Tuesday, October 20, 2015
Cleaning Up the Honey Harvest
I got all the honey bottled up today and started working on the overall cleanup and putting stuff away for Winter.
This is the first year I was able to fill all my larger volume orders of two gallons or more and a couple who wanted a gallon and a half. I ended up with about 17 gallons of honey total so not quite the 20 gallons I estimated from the pull.
Not a bad Fall harvest when you consider I only took late honey off four or five hives and the Orchard hives didn't produce much for some reason.
I even remembered to hold enough back for Christmas presents again.
After the bottling was complete it was time to start cleaning up the equipment that will need to be stored.
I had a couple of surplus supers that the bees didn't quite get to this year due to the drought hitting the last part of Summer. Each frame in the supers were of course covered with burr comb on the bottom which has to be scraped off before storing.
Same with all the regular inner covers and the like.
All the while as I am scraping and digging at hard bits of burr comb and propolis I have to watch out for bees.
This task is usually when I get stung the most all year. I am not near the hives usually while doing this but the smell of the honey remains and scraped comb brings bees from all over and not just Honey Bees but wasps, bumble bees and other flying critters. You have to look at everything carefully before you grab it or you are liable to put your hand on a bee.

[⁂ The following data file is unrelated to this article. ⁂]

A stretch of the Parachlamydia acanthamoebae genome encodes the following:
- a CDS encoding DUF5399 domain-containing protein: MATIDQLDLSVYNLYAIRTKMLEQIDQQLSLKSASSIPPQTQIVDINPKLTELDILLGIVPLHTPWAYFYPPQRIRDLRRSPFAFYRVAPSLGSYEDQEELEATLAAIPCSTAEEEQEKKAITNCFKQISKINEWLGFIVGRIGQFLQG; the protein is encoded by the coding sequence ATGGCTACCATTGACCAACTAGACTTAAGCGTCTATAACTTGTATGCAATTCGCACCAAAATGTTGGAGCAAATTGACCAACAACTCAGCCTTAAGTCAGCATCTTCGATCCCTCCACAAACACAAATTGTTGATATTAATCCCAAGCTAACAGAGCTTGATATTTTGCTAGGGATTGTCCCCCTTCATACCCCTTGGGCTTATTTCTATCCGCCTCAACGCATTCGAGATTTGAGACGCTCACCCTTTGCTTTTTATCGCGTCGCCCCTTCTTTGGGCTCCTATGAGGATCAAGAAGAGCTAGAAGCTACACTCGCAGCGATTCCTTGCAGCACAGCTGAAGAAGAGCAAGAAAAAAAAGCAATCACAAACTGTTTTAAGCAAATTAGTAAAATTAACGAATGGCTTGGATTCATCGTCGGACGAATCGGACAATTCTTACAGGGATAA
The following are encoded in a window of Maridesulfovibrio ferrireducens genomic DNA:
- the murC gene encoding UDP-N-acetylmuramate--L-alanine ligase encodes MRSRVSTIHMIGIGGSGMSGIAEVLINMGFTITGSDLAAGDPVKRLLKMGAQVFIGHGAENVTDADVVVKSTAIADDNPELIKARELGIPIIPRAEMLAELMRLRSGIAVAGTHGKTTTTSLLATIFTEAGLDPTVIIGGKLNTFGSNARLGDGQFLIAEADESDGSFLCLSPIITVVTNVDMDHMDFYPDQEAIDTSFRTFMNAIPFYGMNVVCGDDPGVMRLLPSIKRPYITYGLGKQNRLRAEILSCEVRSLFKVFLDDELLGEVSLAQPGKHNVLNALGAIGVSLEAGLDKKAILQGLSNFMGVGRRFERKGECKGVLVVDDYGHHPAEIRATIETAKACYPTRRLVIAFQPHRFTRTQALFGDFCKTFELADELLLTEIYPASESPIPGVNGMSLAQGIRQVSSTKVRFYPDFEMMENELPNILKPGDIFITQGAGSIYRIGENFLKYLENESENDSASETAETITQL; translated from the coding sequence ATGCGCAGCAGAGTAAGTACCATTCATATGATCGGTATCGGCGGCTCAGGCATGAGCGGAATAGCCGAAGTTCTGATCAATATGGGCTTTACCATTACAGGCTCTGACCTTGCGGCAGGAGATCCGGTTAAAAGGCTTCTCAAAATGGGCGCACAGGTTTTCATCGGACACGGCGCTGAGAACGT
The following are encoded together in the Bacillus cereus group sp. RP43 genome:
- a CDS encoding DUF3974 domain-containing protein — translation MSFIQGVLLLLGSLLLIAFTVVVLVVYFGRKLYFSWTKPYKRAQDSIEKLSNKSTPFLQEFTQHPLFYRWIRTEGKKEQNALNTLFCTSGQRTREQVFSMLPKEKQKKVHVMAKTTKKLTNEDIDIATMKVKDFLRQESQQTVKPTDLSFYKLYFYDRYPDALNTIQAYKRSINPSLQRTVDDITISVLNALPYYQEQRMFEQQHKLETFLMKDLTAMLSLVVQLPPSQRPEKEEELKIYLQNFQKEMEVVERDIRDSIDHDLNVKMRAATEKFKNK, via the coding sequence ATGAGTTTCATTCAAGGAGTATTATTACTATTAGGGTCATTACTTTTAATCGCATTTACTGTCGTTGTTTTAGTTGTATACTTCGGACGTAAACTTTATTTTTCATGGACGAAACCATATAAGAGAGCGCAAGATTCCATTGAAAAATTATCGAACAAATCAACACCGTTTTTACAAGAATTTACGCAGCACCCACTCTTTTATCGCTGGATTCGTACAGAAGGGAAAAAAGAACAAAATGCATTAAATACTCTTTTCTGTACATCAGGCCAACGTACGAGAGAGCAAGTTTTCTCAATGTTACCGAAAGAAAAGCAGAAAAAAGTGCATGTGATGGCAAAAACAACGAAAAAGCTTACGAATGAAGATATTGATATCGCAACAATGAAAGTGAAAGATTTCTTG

I guess I could wear gloves while doing this task but well I don't like to.
Besides getting the stored equipment mostly clean and also level for when it is placed back on the hives next year (those gaps are a pain) I also get a large amount of burr comb from this cleaning and scraping.
At the moment burr comb is not worth much. I don't usually produce enough from my 20 or so hives to ship off large quantities and private sales of it are rare. However my guess is that in a collapse situation burr comb would be worth as much or more than the honey pound for pound. It's probably the most useful stuff I get from the hive. It can be used for lotions, lip balm, candles, dental work, reloading and shooting applications, casting..... Well the list goes on forever. Most people these days though don't use it at all but in a collapse situation bees wax would replace many synthetic materials we take for granted today.
It's really remarkable stuff.
Keep Prepping Everyone!!!!!!!!